The Glass Menagerie | Summary of The Glass Menagerie - Plot - Characters

    The Glass Menagerie was originally produced in Chicago in 1944 and then staged in New work on Broadway in 1945 . The text was also published in 1945.The Glass Menagerie is autobiographical in its sources. In some days , this is a coming of age story, with both Tom Wingfield and Laura Wingfield negotiating their roles as young adults. Like many coming of age stories, the major conflicts in this play are both internal and external.

About the author of The Glass Menagerie

    The Glass Menagerie was originally produced in Chicago in 1944 and then staged in New York on Broadway in 1945. The text was also published in 1945 written by Tennessee Williams who was born in Mississippi in 1911.His family lived in Mississippi and Tennessee until 1918 , when they moved to St. Louis, Missouri, where William's father Cornelius, work as a shoe salesman. This move to a a Metropolitan area was difficult for or both Williams and his sister Rose. 

    William's family was Episcopalian and his grandfather a minister. Although William's himself converted to Roman Catholicism in 1969. As an adult, he moved frequently living in such cities as St. Louis and New York. Many critics base their interpretation of the Glass Menagerie as autobiographical in part because of the similarities between the Tomorrow Wingfield family and William's own. William's mother Edwina was a southern belle  and his older sister Rose, to whom William's was close, suffered from schizophrenia as an adult.

The Glass Menagerie
The Glass Menagerie

    William's attended the university of Missouri from 1931 until 1933 and Washington University in St. Louis from 1936 until 1937 before earning his A. B. Degree from the University of Iowa in 1938.

    Williams Tennessee began publishing his work Magazines when  he was only twelve years old and decided to become a playwright at the age of twenty, although he also wrote short stories, poems, novels and memories. As a young man, he supported himself with various jobs, including waiter, teletype oparator and theatre. 

    After the Glass Menagerie was produced On Broadway in 1945 , however Williams consistently had his new work produced in various New York theaters, often overaging one play every other year. He was not only prolific but also successful. His plays won many honours, beginning with the group theatre award in 1939.

   Williams 's most popular plays were also produced as movies and he frequently seved as served as screenwriter, sometimes with a collaborator.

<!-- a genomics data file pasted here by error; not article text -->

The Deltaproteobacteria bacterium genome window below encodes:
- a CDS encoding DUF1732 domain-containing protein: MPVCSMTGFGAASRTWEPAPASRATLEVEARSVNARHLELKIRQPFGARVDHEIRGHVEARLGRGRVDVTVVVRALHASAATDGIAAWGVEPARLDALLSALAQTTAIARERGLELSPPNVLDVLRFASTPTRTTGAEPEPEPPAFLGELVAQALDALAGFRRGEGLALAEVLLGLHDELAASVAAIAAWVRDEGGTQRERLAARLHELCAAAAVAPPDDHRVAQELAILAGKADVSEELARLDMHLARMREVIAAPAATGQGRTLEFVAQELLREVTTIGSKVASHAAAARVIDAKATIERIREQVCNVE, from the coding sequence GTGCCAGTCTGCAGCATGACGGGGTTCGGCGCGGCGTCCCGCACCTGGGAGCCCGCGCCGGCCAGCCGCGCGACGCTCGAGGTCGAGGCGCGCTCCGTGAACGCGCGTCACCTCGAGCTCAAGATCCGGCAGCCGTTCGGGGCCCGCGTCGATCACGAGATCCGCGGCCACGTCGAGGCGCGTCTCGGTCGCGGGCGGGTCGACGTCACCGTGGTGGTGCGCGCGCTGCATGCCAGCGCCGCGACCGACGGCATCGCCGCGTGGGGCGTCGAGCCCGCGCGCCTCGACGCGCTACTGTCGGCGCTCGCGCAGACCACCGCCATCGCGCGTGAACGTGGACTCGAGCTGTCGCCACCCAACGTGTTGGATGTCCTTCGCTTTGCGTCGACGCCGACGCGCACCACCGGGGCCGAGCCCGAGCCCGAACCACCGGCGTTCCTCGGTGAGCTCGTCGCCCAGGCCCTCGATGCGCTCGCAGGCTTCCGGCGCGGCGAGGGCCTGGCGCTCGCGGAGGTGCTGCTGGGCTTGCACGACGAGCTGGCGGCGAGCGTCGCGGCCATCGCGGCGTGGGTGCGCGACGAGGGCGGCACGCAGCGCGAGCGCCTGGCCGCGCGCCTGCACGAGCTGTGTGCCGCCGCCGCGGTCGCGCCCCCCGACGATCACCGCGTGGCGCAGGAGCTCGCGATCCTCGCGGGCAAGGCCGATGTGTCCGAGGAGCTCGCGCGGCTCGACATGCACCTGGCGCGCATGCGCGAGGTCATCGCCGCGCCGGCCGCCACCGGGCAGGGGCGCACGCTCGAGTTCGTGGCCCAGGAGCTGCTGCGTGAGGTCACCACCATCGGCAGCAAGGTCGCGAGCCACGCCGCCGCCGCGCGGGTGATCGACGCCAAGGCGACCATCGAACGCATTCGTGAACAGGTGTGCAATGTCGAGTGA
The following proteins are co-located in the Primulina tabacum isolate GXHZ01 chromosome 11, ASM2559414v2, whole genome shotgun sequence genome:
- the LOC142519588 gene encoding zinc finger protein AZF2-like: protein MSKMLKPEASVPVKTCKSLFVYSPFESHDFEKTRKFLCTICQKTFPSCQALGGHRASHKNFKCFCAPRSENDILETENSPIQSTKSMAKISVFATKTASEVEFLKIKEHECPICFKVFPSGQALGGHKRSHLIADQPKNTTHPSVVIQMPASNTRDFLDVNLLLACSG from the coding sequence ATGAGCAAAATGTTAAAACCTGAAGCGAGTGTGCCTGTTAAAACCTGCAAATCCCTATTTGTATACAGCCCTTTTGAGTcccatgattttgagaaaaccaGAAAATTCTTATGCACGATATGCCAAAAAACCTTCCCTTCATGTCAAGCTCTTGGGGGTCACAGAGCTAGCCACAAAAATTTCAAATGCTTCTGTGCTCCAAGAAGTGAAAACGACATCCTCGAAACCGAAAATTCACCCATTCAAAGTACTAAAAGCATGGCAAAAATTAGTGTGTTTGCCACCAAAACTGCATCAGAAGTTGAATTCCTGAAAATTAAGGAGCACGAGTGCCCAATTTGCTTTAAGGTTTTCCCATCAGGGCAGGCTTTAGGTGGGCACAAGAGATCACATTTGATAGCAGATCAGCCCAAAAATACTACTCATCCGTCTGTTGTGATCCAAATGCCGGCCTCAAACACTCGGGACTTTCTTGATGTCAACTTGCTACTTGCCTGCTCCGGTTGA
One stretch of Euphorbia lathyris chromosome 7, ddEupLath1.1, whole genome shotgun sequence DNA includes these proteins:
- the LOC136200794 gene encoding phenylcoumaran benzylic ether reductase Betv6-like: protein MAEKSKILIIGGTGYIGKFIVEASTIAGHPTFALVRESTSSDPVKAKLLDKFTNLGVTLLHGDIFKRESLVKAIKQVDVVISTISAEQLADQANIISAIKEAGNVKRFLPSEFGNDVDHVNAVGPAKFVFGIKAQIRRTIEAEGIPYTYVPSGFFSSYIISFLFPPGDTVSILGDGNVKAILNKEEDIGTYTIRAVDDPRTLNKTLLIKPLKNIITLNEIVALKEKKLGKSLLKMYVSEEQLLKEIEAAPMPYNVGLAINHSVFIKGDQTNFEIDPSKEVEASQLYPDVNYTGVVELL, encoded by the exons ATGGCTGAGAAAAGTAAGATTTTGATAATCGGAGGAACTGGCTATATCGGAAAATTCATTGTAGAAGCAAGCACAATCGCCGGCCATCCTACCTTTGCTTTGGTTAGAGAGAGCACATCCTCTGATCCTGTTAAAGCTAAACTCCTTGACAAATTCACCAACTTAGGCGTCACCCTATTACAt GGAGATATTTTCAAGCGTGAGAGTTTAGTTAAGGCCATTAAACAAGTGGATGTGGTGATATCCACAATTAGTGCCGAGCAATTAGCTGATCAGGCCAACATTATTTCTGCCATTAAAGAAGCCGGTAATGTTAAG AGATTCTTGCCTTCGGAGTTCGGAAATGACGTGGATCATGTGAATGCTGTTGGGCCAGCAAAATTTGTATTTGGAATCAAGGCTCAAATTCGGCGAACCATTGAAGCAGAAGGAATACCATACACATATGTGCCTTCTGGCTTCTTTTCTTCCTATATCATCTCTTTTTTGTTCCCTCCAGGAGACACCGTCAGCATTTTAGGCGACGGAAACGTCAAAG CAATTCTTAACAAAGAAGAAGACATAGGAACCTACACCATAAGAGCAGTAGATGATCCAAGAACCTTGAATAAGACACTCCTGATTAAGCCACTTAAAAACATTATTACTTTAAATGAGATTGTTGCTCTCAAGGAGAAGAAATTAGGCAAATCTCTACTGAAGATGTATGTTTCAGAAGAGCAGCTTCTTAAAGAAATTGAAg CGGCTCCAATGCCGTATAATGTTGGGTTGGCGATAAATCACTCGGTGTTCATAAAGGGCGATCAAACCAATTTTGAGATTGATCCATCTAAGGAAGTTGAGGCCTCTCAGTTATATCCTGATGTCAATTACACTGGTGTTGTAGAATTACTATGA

Tennessee Williams died by choking in a hotel in New York City in 1983.

Characters of The Glass Menagerie

    In this play we see mainly four characters. This all characters are equally important, here we discuss about  all the characters in brief. 

Jim O' Connor 

    Jim is the gentlemen caller Tom invites home for dinner. Although he also works at the warehouse, he makes more money than Tom and has greater aspiration- even if they are somewhat conventional ones. 

    Yet his situation reveals that dreams are often  not achieved, for in high school Jim had been predicted to become very successful. He treats Laura kindly, but during their conversation he reveals that he too is not entirely realistic, for he discounts the severity of Laura's problem and assures her that all she needs is more confidence. 

Amanda Wingfield

    Amanda is the mother of Tom and Laura. She has difficulty facing reality, though by the end of the play she does acknowledge Tom's desire to leave and Laura's uncertain future. She frequently fantacizes  about the past, probably exaggerating her own popularity then. 

    Her relationship with Tom is conflicted, most prominently when she criticizes his minor habits. 

Laura Wingfield

    Laura is the daughter of Amanda and sister of Tom. She is extremely shy, even emotionally disturbed, and she wears a brace on her leg which makes her feel conspicuous. Her collection of glass animals gives the play it's title. She does not work, and she has been unable to complete a typing class because of her nervousness. 

    Although she says she had once liked a boy in high school, she has never had and is unlikely to have any kind of romantic relationship. 


Tom Wingfield

    Amanda's son and Laura 's brother, Tom is the protagonist of the play. 

    He dreams of abandoning the family, as his father had done. He feels trapped in his job, where he often neglects his duties in order to write poetry, and in his home, where he is reprimanded for reading some modern literature which was considered scandalous at the time. Although he claims to go to the movies every night, he also probably goes to a bar.